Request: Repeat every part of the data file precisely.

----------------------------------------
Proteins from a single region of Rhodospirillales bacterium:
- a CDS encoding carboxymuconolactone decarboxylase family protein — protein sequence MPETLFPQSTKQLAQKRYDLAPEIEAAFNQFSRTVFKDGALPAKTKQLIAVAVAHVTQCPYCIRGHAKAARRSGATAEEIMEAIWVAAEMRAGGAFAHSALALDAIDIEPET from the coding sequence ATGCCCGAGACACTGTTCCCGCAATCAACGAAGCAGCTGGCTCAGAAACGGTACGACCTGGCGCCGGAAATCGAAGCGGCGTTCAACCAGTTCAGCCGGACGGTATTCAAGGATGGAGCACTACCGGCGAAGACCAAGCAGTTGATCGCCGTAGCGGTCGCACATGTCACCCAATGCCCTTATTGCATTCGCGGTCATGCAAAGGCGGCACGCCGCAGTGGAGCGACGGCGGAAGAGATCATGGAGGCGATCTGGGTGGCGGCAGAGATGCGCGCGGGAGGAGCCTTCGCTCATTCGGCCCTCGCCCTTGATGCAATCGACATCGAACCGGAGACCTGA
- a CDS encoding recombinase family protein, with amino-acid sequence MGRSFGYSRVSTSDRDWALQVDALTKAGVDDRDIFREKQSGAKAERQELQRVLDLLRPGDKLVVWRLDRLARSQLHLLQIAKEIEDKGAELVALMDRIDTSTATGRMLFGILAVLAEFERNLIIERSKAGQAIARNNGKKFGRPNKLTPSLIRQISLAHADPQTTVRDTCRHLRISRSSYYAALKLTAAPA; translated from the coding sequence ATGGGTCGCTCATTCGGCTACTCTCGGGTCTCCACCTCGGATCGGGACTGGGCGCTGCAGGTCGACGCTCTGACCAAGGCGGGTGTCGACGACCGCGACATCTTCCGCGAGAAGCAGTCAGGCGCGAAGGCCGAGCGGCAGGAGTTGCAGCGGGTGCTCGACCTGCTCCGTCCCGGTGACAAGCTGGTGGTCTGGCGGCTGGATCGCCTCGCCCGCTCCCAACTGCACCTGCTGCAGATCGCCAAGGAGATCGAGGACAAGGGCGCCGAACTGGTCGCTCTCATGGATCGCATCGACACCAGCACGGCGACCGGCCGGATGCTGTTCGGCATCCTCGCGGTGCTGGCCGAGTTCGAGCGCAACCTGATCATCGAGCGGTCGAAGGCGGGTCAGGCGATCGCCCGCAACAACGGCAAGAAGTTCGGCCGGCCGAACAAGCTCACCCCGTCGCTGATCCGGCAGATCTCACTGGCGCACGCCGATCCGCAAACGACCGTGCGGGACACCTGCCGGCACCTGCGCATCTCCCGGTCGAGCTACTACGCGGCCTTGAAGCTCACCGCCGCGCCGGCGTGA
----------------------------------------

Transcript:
Proteins from a single region of Rhodospirillales bacterium:
- a CDS encoding carboxymuconolactone decarboxylase family protein — protein sequence MPETLFPQSTKQLAQKRYDLAPEIEAAFNQFSRTVFKDGALPAKTKQLIAVAVAHVTQCPYCIRGHAKAARRSGATAEEIMEAIWVAAEMRAGGAFAHSALALDAIDIEPET from the coding sequence ATGCCCGAGACACTGTTCCCGCAATCAACGAAGCAGCTGGCTCAGAAACGGTACGACCTGGCGCCGGAAATCGAAGCGGCGTTCAACCAGTTCAGCCGGACGGTATTCAAGGATGGAGCACTACCGGCGAAGACCAAGCAGTTGATCGCCGTAGCGGTCGCACATGTCACCCAATGCCCTTATTGCATTCGCGGTCATGCAAAGGCGGCACGCCGCAGTGGAGCGACGGCGGAAGAGATCATGGAGGCGATCTGGGTGGCGGCAGAGATGCGCGCGGGAGGAGCCTTCGCTCATTCGGCCCTCGCCCTTGATGCAATCGACATCGAACCGGAGACCTGA
- a CDS encoding recombinase family protein, with amino-acid sequence MGRSFGYSRVSTSDRDWALQVDALTKAGVDDRDIFREKQSGAKAERQELQRVLDLLRPGDKLVVWRLDRLARSQLHLLQIAKEIEDKGAELVALMDRIDTSTATGRMLFGILAVLAEFERNLIIERSKAGQAIARNNGKKFGRPNKLTPSLIRQISLAHADPQTTVRDTCRHLRISRSSYYAALKLTAAPA; translated from the coding sequence ATGGGTCGCTCATTCGGCTACTCTCGGGTCTCCACCTCGGATCGGGACTGGGCGCTGCAGGTCGACGCTCTGACCAAGGCGGGTGTCGACGACCGCGACATCTTCCGCGAGAAGCAGTCAGGCGCGAAGGCCGAGCGGCAGGAGTTGCAGCGGGTGCTCGACCTGCTCCGTCCCGGTGACAAGCTGGTGGTCTGGCGGCTGGATCGCCTCGCCCGCTCCCAACTGCACCTGCTGCAGATCGCCAAGGAGATCGAGGACAAGGGCGCCGAACTGGTCGCTCTCATGGATCGCATCGACACCAGCACGGCGACCGGCCGGATGCTGTTCGGCATCCTCGCGGTGCTGGCCGAGTTCGAGCGCAACCTGATCATCGAGCGGTCGAAGGCGGGTCAGGCGATCGCCCGCAACAACGGCAAGAAGTTCGGCCGGCCGAACAAGCTCACCCCGTCGCTGATCCGGCAGATCTCACTGGCGCACGCCGATCCGCAAACGACCGTGCGGGACACCTGCCGGCACCTGCGCATCTCCCGGTCGAGCTACTACGCGGCCTTGAAGCTCACCGCCGCGCCGGCGTGA